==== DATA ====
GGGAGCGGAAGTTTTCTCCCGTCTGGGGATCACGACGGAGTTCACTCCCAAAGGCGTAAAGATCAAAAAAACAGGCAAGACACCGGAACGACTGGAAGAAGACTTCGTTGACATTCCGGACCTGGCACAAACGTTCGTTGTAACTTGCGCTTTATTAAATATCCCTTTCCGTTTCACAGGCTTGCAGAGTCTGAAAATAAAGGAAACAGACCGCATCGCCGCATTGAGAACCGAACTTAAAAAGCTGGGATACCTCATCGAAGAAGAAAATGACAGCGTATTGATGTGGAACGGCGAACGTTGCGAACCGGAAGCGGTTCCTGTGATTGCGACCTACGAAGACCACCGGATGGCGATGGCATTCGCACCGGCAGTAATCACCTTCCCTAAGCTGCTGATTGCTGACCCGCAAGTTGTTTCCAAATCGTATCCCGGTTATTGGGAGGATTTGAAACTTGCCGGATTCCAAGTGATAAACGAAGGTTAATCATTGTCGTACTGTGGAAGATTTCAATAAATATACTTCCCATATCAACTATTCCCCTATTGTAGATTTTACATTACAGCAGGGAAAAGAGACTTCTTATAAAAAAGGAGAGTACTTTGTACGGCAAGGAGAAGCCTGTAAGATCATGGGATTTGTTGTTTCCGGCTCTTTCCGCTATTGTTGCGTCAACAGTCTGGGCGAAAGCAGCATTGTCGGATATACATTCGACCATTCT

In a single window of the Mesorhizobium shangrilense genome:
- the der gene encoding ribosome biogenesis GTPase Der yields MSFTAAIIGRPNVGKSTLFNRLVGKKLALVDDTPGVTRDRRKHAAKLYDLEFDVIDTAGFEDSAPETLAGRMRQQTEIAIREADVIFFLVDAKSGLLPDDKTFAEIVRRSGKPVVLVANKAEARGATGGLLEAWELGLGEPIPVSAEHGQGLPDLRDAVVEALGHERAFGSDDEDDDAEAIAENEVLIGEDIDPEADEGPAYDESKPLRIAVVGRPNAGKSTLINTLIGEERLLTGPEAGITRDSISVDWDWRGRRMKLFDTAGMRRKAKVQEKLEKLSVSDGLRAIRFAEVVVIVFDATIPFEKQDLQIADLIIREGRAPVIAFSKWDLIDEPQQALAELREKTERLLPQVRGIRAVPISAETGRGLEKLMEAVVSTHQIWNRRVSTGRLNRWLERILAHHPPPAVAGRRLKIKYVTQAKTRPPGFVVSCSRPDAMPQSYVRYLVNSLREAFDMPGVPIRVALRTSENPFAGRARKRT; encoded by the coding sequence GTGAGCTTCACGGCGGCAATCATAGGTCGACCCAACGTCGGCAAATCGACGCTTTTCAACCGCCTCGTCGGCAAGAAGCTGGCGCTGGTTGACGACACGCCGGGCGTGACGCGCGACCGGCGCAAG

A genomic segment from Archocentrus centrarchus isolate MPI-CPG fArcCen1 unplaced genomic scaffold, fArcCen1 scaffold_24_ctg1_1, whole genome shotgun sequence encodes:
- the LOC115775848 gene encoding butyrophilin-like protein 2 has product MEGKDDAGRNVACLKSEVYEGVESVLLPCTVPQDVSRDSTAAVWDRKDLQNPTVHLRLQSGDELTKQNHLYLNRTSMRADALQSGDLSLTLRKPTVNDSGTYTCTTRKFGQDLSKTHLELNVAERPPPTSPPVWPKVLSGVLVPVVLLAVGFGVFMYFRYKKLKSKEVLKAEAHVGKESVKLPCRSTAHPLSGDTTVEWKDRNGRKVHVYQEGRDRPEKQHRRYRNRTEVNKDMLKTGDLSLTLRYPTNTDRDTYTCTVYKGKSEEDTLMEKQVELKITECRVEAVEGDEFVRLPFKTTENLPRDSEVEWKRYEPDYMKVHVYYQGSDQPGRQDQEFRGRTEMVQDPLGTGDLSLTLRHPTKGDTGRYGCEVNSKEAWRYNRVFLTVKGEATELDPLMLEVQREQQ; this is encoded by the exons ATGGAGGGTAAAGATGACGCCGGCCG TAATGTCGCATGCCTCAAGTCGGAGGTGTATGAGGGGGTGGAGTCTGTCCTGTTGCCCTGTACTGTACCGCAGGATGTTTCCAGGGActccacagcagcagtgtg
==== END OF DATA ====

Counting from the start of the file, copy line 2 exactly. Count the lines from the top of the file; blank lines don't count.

In a single window of the Mesorhizobium shangrilense genome: